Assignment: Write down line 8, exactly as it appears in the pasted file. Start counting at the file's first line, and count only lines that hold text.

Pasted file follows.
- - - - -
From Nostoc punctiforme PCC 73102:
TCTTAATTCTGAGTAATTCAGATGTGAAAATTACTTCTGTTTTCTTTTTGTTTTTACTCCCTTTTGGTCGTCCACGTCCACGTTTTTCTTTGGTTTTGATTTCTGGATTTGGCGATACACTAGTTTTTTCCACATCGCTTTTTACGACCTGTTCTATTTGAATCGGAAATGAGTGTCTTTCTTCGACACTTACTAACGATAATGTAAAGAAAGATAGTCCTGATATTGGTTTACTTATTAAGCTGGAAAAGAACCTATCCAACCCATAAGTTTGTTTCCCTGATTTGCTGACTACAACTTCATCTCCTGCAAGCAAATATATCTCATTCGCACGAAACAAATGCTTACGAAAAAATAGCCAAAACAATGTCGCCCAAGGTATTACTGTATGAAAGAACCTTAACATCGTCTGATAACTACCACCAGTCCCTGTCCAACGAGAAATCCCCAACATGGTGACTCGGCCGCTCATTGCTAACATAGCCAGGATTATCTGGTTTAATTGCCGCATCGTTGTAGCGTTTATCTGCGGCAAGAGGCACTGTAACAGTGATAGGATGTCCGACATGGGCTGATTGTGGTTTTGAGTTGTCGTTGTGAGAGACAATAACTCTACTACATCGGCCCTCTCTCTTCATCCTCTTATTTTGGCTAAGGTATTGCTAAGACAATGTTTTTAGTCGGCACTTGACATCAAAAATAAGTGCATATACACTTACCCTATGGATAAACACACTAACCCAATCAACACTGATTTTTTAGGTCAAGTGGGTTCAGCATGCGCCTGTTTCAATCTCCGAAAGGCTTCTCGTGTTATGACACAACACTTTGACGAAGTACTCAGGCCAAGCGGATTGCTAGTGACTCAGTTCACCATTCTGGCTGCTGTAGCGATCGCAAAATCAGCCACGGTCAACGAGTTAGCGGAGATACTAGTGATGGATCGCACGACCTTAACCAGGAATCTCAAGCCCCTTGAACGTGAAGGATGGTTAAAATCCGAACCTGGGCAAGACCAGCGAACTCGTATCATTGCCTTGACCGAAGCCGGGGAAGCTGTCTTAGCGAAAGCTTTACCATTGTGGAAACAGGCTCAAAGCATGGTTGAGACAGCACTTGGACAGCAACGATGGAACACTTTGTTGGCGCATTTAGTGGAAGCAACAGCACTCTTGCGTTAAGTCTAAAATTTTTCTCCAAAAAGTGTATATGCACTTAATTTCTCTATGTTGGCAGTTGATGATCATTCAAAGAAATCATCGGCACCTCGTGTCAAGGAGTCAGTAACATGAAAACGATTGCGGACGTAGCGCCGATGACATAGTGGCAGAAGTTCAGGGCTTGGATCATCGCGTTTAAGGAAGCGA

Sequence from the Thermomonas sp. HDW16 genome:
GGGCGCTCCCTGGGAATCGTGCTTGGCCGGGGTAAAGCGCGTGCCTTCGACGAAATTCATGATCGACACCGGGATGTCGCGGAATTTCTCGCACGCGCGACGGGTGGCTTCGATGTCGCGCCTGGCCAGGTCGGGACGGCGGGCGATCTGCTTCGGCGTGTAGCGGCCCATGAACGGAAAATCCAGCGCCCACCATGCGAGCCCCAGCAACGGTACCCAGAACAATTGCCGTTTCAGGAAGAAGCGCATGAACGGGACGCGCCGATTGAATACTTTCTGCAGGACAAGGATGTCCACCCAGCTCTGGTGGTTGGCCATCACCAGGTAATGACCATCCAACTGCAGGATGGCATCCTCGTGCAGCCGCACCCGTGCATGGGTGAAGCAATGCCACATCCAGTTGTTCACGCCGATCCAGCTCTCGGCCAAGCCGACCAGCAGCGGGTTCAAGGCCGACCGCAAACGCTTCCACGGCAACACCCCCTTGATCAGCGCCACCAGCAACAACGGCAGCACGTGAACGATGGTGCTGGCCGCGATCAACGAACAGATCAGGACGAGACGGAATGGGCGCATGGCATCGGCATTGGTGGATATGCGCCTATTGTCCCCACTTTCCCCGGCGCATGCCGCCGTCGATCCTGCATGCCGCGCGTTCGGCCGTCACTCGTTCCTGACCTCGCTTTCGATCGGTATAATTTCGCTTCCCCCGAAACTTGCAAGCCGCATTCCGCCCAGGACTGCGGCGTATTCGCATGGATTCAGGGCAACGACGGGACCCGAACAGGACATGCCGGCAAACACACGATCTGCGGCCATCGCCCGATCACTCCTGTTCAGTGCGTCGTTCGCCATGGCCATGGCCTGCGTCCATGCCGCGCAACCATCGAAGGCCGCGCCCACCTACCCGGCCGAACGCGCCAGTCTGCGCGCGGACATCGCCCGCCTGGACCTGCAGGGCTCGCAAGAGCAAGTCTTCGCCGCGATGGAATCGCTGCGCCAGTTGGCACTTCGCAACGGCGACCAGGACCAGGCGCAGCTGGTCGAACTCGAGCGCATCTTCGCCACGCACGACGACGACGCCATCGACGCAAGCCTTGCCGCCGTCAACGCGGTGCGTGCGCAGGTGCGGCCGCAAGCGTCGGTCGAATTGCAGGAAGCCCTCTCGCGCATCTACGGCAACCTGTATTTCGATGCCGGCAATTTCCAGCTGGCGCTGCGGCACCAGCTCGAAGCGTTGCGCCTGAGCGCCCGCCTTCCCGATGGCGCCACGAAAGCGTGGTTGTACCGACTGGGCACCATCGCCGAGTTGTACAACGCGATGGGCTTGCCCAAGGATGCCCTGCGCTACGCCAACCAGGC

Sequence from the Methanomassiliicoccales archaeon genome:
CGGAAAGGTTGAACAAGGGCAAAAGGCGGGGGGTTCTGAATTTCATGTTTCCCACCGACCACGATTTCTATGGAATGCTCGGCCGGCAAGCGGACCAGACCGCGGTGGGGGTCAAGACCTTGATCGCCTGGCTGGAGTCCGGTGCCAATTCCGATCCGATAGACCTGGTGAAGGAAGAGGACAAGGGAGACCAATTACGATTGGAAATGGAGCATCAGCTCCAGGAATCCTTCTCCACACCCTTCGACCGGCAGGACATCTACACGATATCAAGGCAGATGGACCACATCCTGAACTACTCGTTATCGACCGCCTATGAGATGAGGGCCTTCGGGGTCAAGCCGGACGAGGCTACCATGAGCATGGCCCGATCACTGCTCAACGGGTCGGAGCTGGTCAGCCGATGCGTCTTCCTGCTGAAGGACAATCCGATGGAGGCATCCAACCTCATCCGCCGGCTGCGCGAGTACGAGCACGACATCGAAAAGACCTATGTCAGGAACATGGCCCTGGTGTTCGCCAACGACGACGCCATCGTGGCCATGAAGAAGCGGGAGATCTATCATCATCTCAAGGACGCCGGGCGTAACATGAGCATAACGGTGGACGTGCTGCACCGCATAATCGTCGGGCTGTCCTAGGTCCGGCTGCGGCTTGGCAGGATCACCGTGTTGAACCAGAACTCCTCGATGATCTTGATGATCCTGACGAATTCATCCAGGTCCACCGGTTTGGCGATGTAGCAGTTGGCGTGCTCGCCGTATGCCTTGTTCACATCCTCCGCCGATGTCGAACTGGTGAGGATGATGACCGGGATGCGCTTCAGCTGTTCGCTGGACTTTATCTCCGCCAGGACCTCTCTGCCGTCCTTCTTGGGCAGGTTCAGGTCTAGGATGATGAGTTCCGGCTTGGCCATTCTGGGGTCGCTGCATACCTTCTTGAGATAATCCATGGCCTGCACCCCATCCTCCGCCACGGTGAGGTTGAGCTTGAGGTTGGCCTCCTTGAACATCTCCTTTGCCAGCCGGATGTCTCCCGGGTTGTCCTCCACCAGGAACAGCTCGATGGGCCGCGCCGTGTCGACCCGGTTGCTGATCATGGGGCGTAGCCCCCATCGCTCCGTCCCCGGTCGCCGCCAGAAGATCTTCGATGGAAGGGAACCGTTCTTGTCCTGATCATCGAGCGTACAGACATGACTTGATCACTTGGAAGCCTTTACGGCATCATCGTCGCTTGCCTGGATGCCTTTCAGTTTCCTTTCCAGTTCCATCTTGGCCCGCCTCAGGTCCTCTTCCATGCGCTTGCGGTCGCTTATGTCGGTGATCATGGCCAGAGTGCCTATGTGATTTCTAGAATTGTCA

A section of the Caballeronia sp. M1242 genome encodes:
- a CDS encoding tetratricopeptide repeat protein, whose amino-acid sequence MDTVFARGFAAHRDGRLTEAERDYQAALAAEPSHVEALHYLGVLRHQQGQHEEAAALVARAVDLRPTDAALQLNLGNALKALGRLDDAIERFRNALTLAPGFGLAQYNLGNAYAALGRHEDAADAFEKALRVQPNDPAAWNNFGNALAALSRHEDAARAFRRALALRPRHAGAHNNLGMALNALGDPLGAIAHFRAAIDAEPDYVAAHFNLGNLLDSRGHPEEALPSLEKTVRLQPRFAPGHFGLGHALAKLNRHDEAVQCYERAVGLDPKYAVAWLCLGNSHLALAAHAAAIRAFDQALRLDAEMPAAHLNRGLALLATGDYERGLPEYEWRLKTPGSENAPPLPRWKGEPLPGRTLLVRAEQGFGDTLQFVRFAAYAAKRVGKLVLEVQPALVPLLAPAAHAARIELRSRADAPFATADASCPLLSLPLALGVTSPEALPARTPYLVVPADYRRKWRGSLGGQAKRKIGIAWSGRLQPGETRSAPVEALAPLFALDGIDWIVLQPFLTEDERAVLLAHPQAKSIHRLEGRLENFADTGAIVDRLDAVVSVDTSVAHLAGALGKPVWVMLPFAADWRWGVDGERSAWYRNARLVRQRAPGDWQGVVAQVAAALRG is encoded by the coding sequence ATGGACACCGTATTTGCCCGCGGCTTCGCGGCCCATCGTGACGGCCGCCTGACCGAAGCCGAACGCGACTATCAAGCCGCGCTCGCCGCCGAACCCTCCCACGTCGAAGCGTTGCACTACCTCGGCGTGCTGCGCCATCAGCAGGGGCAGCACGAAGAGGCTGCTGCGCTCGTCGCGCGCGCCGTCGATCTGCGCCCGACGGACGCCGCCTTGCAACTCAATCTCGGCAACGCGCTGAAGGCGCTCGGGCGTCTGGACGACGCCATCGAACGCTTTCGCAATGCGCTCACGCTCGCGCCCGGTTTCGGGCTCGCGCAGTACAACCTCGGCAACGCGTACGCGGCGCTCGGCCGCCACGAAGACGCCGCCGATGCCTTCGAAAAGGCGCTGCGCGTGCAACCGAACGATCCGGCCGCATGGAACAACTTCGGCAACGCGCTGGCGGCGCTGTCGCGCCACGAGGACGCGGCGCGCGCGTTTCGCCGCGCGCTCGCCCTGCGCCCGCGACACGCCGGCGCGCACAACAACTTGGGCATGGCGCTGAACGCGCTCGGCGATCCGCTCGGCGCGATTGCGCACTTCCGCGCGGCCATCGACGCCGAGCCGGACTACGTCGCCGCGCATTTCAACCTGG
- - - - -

- a CDS encoding tetratricopeptide repeat protein, whose amino-acid sequence MDTVFARGFAAHRDGRLTEAERDYQAALAAEPSHVEALHYLGVLRHQQGQHEEAAALVARAVDLRPTDAALQLNLGNALKALGRLDDAIERFRNALTLAPGFGLAQYNLGNAYAALGRHEDAADAFEKALRVQPNDPAAWNNFGNALAALSRHEDAARAFRRALALRPRHAGAHNNLGMALNALGDPLGAIAHFRAAIDAEPDYVAAHFNLGNLLDSRGHPEEALPSLEKTVRLQPRFAPGHFGLGHALAKLNRHDEAVQCYERAVGLDPKYAVAWLCLGNSHLALAAHAAAIRAFDQALRLDAEMPAAHLNRGLALLATGDYERGLPEYEWRLKTPGSENAPPLPRWKGEPLPGRTLLVRAEQGFGDTLQFVRFAAYAAKRVGKLVLEVQPALVPLLAPAAHAARIELRSRADAPFATADASCPLLSLPLALGVTSPEALPARTPYLVVPADYRRKWRGSLGGQAKRKIGIAWSGRLQPGETRSAPVEALAPLFALDGIDWIVLQPFLTEDERAVLLAHPQAKSIHRLEGRLENFADTGAIVDRLDAVVSVDTSVAHLAGALGKPVWVMLPFAADWRWGVDGERSAWYRNARLVRQRAPGDWQGVVAQVAAALRG is encoded by the coding sequence ATGGACACCGTATTTGCCCGCGGCTTCGCGGCCCATCGTGACGGCCGCCTGACCGAAGCCGAACGCGACTATCAAGCCGCGCTCGCCGCCGAACCCTCCCACGTCGAAGCGTTGCACTACCTCGGCGTGCTGCGCCATCAGCAGGGGCAGCACGAAGAGGCTGCTGCGCTCGTCGCGCGCGCCGTCGATCTGCGCCCGACGGACGCCGCCTTGCAACTCAATCTCGGCAACGCGCTGAAGGCGCTCGGGCGTCTGGACGACGCCATCGAACGCTTTCGCAATGCGCTCACGCTCGCGCCCGGTTTCGGGCTCGCGCAGTACAACCTCGGCAACGCGTACGCGGCGCTCGGCCGCCACGAAGACGCCGCCGATGCCTTCGAAAAGGCGCTGCGCGTGCAACCGAACGATCCGGCCGCATGGAACAACTTCGGCAACGCGCTGGCGGCGCTGTCGCGCCACGAGGACGCGGCGCGCGCGTTTCGCCGCGCGCTCGCCCTGCGCCCGCGACACGCCGGCGCGCACAACAACTTGGGCATGGCGCTGAACGCGCTCGGCGATCCGCTCGGCGCGATTGCGCACTTCCGCGCGGCCATCGACGCCGAGCCGGACTACGTCGCCGCGCATTTCAACCTGG